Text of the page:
Hello, Manta: Bringing Unix to Big Data

June 25, 2013 - by Mark Cavage

I came to Joyent about two and half years ago after being thoroughly convinced that Joyent was a place where "full stack engineering" actually happened; nothing was off-limits, systems could be built with the best abstractions, and we could take a fresh approach to tackling cloud computing problems using the right technology abstraction for each task. In particular, one of the products Joyent has long needed to build was object storage, but we didn't really want to build something that was only marginally better than the existing storage offerings already on the market. If we were going to tackle large-scale storage, we needed to do something truly better than anything else out there. As Bryan Cantrill points out, storage is always a trail of tears, and not something you undertake lightly (having built a great enterprise storage appliance and long walked that trail of tears himself, he has some experience here).

Joyent created and maintains SmartOS, which offers some very compelling technologies for systems infrastructure: DTrace, ZFS and Zones. For a while we kicked around how ZFS could give us something better, and were fixated on how to make a better object storage service even better using ZFS. However, somewhere along the way, we realized the differentiating technology wasn't ZFS; it was Zones.

I've been working on the cloud for a while now (almost since "the beginning"), and one of the things I've always loathed is that it's just too hard to leverage the cloud to perform basic data processing tasks. There's cluster setup and management, data movement ETL (extract, transform, load), high availability (HA) management. And that's all before you write any code to actually work with your data. The realization eventually came that we could deliver a truly amazing product if we elevated compute to a first-class citizen in the product; specifically by bringing arbitrary compute to data.

One afternoon in October of 2011, Bryan and I talked this over as a first pass, and it became clear Zones were the answer. A very short time later (a few days, if I recall), Dave Pacheco was on board and we started kicking around what this would really look like. For the first while we were also trying to integrate with Node, such that users phrased work in terms of JavaScript code, and it actually took quite a while of kicking ideas around before we realized the interface we really want is simply Unix. Every Unix user is familiar with data processing using pipes (I'm looking at you, find | grep | sort), and if we could truly run arbitrary compute on stored data while managing the distributed problems, large-scale data processing is significantly easier. We were all busy with other commitments, so we really didn't start development in earnest until the Spring of 2012 when we all got together in San Francisco for a "summit," and created a whiteboard architecture of how this would work.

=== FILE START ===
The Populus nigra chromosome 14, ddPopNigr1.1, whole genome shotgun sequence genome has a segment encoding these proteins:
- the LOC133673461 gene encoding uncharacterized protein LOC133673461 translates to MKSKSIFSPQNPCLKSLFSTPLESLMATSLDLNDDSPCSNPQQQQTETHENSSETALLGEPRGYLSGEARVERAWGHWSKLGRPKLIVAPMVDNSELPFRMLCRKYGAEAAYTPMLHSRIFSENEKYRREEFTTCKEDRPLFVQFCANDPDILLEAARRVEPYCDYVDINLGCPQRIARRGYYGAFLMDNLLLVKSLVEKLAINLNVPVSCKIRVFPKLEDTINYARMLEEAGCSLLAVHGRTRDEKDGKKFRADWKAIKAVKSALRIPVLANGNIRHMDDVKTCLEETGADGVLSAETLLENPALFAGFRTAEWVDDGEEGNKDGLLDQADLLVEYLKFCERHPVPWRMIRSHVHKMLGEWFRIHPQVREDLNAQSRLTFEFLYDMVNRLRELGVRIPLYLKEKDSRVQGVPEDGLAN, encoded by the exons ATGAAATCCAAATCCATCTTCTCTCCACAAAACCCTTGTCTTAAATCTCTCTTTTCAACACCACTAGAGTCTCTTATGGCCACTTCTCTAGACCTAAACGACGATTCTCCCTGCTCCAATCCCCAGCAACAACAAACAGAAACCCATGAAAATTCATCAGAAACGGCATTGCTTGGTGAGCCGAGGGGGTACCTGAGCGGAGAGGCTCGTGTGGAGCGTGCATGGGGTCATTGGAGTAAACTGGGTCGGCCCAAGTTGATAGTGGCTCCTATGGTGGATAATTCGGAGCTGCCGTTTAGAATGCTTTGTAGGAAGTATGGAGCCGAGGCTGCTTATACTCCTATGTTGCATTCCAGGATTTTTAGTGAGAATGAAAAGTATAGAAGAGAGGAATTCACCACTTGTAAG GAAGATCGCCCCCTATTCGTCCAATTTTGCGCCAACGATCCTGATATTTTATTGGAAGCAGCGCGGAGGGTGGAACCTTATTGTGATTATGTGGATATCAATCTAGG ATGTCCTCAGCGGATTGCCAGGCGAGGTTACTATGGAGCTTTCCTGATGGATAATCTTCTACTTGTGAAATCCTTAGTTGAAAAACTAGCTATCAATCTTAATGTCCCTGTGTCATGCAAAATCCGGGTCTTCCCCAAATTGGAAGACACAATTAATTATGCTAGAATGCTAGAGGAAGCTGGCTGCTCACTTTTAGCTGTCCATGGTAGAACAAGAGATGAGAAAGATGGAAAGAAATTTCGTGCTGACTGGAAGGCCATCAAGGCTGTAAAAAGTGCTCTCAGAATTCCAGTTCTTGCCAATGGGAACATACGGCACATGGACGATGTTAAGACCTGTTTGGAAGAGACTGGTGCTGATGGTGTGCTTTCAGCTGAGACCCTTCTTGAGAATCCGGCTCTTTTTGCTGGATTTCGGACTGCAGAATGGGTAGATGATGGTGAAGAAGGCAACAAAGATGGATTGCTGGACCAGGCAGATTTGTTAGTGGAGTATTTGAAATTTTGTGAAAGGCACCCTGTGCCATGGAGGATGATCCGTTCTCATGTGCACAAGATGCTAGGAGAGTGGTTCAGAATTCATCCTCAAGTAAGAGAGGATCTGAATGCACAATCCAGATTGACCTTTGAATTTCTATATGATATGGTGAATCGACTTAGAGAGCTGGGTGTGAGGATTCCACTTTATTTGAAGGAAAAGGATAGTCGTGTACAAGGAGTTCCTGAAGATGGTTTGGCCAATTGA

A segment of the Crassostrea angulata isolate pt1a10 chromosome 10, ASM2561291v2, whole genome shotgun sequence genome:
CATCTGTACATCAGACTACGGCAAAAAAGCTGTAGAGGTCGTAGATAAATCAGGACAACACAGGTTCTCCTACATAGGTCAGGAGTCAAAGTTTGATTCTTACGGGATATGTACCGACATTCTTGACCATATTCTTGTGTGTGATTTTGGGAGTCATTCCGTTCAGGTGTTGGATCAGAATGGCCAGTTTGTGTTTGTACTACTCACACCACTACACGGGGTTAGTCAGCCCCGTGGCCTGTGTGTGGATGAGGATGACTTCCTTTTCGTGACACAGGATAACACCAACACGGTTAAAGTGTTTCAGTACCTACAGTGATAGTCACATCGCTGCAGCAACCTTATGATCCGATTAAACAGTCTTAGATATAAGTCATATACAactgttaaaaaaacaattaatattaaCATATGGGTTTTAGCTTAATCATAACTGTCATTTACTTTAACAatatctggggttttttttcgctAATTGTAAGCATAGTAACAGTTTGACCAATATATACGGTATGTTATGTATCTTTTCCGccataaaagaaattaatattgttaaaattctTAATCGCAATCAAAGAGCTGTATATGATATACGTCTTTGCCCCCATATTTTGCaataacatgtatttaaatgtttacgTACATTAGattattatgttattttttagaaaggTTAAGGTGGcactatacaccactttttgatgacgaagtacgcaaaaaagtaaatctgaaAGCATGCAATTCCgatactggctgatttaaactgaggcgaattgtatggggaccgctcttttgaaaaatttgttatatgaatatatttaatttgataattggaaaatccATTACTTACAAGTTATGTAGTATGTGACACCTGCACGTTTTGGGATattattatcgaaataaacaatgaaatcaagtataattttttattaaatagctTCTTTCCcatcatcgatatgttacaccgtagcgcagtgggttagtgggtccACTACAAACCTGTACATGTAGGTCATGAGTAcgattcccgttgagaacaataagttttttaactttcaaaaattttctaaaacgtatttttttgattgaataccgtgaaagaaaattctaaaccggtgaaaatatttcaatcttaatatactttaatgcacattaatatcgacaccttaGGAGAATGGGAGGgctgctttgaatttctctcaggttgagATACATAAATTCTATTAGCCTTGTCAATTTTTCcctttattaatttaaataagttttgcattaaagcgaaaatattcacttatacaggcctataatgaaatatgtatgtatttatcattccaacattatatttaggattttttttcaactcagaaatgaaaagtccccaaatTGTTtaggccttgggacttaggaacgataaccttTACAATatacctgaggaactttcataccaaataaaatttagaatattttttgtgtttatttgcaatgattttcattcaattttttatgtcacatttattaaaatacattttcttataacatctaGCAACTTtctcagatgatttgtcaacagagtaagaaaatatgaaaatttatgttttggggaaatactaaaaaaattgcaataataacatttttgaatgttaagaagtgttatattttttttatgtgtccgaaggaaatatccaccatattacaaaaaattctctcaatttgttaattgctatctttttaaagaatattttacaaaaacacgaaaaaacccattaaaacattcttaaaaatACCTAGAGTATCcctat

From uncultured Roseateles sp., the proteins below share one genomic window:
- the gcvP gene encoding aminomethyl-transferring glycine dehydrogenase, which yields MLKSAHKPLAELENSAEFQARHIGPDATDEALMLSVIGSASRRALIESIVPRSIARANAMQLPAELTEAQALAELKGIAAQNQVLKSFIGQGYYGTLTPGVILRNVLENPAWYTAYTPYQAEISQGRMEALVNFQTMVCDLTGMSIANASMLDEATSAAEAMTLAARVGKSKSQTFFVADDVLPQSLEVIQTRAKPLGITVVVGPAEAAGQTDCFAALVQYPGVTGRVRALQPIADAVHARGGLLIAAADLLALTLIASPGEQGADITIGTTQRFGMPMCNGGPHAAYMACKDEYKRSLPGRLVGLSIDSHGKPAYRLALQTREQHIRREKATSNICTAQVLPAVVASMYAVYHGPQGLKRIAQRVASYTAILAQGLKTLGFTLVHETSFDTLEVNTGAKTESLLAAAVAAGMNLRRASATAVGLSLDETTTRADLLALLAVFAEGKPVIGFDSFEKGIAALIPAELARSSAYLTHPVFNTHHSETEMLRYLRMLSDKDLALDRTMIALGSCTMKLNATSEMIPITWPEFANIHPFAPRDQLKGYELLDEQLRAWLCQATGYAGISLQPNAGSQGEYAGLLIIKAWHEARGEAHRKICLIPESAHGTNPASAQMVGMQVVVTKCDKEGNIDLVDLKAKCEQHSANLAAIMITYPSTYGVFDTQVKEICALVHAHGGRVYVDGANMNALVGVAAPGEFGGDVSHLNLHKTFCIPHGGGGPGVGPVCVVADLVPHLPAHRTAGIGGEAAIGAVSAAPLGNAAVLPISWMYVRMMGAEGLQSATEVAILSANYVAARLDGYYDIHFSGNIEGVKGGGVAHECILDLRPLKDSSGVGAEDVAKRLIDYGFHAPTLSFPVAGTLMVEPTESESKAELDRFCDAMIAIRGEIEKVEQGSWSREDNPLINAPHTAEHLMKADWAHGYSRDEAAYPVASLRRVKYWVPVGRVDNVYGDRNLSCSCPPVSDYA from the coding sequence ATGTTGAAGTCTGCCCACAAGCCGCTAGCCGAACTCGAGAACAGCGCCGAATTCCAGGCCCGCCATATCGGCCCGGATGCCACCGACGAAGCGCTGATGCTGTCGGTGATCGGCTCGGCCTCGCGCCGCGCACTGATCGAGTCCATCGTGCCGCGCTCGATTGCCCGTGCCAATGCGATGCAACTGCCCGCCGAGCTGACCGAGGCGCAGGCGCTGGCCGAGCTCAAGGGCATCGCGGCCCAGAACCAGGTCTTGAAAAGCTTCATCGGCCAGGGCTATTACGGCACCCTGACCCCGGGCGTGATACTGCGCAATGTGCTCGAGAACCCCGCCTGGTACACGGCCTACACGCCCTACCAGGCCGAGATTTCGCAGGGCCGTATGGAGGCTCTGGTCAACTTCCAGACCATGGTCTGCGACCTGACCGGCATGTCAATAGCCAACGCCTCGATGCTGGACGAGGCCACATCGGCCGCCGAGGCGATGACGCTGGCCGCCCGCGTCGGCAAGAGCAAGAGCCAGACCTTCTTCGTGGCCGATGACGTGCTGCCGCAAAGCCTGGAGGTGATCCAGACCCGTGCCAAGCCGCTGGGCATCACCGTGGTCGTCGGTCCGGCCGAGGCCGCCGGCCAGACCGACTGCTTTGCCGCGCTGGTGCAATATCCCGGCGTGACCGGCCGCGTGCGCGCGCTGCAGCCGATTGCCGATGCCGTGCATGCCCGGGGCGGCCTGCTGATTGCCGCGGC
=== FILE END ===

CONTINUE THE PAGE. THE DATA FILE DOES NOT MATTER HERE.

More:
There were obviously a lot of other problems to solve, and as I said earlier, Joyent is a "full stack" company. With some of the initial design laid out, Jerry Jelinek actually wrote the first lines of code for Manta, in the form of hyperlofs, without which Manta would not exist. Yunong Xiao wrote an HA metadata stack built on Postgres and ZooKeeper. Keith Wesolowski created custom hardware systems for storage and applications in Manta. Bill Pijewski wrote a custom deployment management system for Manta. Nate Fitch wrote garbage collection, and Fred Kuo wrote usage aggregation. And Manta couldn't actually exist without all the engineering effort Joyent has put into SmartDataCenter.

As Manta has evolved from something that barely worked in our lab, to a private beta, to public availability now, we've continually striven to make it easier and easier to use. Nobody disagrees that the simplest abstractions are best, and really the further along we got, the more we realized we just wanted to make it easier and easier to carry over existing "one-liners" to Manta, and have Manta manage the distributed coordination and "muck." In essence, we've brought the Unix philosophy to big data. From what we've seen, everyone who tries Manta walks in thinking it's object storage with a twist, but walks away realizing that it's a paradigm shift (including us). Manta dramatically reduces the barrier to entry for big data processing, and enables completely new use cases that weren't possible before; while Unix one-liners are the "hello world" for Manta, really you can do anything you would be able to do in a full OS.

It is profoundly satisfying to see Manta hit the market today. As with all revolutionary technologies, we don't really know what all the possibilities are for users; we just know that we've unlocked them. We're tremendously excited to see all the applications that will be built on top of Manta, and as we go, we'll be adding more features as we hear about various use cases. We're already planning on rich access control, triggers, SQL, real-time analytics and more.

To get started, there's a tutorial and a screencast that will walk you through installing an SDK, managing objects, and running some jobs. Give it a spin, and let us know what you think.

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